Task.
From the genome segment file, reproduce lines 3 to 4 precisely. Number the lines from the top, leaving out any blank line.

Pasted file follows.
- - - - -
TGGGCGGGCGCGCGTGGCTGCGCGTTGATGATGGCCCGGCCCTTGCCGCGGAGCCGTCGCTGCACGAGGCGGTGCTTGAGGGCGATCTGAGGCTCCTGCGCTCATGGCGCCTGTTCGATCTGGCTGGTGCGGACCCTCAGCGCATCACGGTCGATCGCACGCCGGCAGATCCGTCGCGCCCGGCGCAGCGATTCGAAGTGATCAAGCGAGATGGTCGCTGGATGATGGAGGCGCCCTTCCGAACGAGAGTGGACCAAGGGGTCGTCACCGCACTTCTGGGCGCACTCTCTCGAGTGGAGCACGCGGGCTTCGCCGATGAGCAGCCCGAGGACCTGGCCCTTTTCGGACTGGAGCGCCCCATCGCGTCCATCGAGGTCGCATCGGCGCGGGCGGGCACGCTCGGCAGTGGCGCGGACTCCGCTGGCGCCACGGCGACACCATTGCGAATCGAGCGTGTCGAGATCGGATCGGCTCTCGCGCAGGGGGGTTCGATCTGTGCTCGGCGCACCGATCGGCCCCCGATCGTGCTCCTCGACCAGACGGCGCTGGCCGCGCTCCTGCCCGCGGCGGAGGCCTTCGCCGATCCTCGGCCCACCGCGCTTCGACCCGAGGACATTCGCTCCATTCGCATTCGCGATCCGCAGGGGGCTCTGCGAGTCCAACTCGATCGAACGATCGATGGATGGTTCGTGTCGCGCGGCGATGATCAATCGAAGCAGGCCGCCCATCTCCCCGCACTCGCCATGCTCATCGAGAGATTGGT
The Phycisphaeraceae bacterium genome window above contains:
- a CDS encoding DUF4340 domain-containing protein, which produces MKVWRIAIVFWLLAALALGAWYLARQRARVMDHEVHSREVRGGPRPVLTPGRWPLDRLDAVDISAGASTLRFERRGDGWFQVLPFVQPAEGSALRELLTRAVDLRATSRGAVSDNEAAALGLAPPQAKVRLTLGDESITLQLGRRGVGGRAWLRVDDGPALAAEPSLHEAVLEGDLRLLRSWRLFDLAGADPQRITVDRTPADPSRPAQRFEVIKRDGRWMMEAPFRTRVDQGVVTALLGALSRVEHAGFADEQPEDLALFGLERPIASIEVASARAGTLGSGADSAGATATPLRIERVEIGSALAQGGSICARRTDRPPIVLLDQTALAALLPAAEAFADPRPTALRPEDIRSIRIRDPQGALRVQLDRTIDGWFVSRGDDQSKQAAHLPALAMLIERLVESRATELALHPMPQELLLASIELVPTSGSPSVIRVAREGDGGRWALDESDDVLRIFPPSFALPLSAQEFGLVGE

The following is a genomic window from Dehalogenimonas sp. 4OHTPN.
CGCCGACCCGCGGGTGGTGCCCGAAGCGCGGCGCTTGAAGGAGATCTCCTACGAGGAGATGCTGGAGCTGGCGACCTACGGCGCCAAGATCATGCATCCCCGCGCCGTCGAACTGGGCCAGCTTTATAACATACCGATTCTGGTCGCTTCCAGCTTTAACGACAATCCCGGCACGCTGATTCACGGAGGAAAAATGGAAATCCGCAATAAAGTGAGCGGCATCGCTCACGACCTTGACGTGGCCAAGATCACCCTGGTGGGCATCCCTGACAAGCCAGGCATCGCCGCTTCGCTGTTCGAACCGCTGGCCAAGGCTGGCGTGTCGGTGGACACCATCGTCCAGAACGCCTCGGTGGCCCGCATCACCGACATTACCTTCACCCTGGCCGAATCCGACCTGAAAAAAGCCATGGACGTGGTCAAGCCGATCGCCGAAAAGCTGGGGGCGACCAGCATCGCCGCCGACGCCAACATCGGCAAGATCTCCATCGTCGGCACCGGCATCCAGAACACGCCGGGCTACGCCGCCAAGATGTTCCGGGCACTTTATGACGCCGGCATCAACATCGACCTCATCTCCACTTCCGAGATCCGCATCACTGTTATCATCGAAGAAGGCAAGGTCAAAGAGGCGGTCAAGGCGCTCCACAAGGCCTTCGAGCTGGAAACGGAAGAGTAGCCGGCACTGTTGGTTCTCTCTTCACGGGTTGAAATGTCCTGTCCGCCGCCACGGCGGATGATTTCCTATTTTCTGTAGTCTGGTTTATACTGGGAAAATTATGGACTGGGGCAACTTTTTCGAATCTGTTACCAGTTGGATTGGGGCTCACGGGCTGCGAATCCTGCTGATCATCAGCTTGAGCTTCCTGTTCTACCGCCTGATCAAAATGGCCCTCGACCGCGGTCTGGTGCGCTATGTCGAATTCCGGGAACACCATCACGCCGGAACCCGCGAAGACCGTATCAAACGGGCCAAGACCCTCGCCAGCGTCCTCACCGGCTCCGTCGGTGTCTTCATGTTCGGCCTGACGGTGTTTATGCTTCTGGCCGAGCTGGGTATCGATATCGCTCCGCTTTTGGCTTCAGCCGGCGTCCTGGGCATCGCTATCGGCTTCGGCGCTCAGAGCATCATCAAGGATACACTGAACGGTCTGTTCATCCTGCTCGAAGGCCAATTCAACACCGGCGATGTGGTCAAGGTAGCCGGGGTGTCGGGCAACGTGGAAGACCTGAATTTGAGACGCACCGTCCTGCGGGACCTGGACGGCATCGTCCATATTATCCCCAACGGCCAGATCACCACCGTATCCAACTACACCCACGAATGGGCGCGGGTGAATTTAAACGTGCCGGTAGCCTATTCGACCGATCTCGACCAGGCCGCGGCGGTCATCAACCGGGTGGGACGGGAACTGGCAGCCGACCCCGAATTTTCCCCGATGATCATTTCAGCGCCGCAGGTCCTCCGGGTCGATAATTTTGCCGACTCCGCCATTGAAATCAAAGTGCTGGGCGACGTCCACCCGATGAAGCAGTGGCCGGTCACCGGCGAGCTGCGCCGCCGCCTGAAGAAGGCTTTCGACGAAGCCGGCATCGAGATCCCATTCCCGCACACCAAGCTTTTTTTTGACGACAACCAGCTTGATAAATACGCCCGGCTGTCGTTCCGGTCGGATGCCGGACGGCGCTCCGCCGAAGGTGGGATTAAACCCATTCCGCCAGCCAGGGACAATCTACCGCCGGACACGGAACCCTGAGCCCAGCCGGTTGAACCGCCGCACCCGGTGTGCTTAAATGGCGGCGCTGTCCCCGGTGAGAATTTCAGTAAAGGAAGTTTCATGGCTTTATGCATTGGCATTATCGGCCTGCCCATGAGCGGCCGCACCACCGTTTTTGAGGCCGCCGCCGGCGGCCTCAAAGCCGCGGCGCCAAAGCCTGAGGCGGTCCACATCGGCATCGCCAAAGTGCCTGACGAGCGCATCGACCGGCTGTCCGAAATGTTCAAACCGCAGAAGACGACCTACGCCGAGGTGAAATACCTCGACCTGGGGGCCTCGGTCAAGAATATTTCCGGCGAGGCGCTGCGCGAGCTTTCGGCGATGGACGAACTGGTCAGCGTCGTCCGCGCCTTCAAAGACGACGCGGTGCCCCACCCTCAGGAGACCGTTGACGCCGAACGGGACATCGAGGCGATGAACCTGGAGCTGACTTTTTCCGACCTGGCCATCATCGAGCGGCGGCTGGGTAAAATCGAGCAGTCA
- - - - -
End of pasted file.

- a CDS encoding DUF4340 domain-containing protein, which produces MKVWRIAIVFWLLAALALGAWYLARQRARVMDHEVHSREVRGGPRPVLTPGRWPLDRLDAVDISAGASTLRFERRGDGWFQVLPFVQPAEGSALRELLTRAVDLRATSRGAVSDNEAAALGLAPPQAKVRLTLGDESITLQLGRRGVGGRAWLRVDDGPALAAEPSLHEAVLEGDLRLLRSWRLFDLAGADPQRITVDRTPADPSRPAQRFEVIKRDGRWMMEAPFRTRVDQGVVTALLGALSRVEHAGFADEQPEDLALFGLERPIASIEVASARAGTLGSGADSAGATATPLRIERVEIGSALAQGGSICARRTDRPPIVLLDQTALAALLPAAEAFADPRPTALRPEDIRSIRIRDPQGALRVQLDRTIDGWFVSRGDDQSKQAAHLPALAMLIERLVESRATELALHPMPQELLLASIELVPTSGSPSVIRVAREGDGGRWALDESDDVLRIFPPSFALPLSAQEFGLVGE

The following is a genomic window from Dehalogenimonas sp. 4OHTPN.